Deer

"King Arthur had hardly spoken, before a white hart ran into the hall."

Deer

CreaturesBackground Essay Author: Kara L. McShane
According to the bestiary tradition, deer are the enemies of serpents (Clark 134).  Deer also migrate, which the tradition glosses to explain that deer are like good Christians, who change their homes from the world to heaven (Clark 135).  These moral attributes are generally absent from medieval Arthurian texts, though deer appear quite consistently in these works.
 
Deer feature most commonly as the object of hunts in medieval Arthurian texts, and there are numerous examples of these hunts.  Often, these hunts are simply the means of getting the characters outside the physical spaces of castles and cities.  The Avowyng of Arthur features a description of the frequent hunting done by those at the court, and both bucks and harts are mentioned among the animals hunted (l. 26-27).  The Wedding of Sir Gawain and Dame Ragnelle opens with Arthur hunting a hart.  This hunt, though, seems to function primarily as the opening trope of the narrative, the means to get Arthur into the woods; it is on this hunt that he is found by Sir Gromer Somer Joure, and their meeting drives the rest of the plot.  A hunt also opens Sir Gawain and the Carle of Carlisle; Gawain & Kay get lost in a mist and lose the deer they were hunting. In these instances, hunting deer serves as a way to place characters in liminal spaces in which encounters with the unfamiliar or mysterious can occur.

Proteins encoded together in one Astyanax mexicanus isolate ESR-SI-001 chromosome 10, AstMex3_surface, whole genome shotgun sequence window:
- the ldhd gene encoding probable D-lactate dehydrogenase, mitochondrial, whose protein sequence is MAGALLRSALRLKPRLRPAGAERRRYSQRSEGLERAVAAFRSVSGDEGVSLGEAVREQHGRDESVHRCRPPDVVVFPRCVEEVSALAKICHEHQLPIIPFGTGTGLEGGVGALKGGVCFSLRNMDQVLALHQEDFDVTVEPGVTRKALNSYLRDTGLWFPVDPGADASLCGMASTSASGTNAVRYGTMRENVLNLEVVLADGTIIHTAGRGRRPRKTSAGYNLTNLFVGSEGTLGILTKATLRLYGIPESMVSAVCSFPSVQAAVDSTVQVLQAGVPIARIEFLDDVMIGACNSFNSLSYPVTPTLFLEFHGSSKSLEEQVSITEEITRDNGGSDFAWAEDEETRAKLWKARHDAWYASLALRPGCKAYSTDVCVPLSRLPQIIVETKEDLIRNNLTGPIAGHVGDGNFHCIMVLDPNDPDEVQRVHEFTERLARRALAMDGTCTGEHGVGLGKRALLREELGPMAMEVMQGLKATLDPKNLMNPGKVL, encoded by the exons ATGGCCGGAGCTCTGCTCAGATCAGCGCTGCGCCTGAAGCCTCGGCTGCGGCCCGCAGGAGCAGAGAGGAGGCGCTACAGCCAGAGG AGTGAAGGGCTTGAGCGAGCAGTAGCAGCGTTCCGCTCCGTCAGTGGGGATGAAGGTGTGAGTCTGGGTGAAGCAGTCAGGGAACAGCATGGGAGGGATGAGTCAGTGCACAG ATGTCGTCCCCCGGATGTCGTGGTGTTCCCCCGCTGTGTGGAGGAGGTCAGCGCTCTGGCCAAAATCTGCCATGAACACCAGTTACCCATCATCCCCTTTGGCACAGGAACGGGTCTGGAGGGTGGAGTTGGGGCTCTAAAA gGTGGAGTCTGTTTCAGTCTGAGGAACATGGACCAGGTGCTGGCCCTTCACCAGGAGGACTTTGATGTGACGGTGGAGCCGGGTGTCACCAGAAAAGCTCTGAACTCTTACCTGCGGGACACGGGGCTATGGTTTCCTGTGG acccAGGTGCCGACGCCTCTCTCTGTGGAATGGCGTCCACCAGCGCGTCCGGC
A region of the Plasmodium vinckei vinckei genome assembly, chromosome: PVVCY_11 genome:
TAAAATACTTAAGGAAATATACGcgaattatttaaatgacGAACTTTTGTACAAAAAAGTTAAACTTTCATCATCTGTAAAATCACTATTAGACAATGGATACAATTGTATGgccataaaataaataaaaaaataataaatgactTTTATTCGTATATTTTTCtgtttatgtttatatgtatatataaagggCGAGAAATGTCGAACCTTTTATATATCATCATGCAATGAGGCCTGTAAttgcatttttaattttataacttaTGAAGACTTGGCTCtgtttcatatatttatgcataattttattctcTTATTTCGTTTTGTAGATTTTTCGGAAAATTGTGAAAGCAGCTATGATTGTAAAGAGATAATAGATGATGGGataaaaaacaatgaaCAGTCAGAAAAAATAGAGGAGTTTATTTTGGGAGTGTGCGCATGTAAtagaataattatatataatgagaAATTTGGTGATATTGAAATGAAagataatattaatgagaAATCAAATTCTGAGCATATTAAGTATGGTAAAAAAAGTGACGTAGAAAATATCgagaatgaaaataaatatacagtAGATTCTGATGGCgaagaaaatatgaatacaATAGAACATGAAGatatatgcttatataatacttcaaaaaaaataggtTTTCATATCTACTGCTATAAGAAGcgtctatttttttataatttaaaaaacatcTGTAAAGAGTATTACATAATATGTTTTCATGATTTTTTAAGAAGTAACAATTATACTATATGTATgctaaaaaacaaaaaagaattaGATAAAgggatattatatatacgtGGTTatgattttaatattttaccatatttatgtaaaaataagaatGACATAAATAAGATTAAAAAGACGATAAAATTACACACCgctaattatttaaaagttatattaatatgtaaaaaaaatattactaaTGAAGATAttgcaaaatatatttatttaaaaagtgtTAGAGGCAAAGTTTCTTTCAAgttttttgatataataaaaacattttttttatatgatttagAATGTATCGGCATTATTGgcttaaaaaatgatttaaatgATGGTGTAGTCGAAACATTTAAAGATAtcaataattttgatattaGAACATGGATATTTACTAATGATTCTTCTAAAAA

However,...

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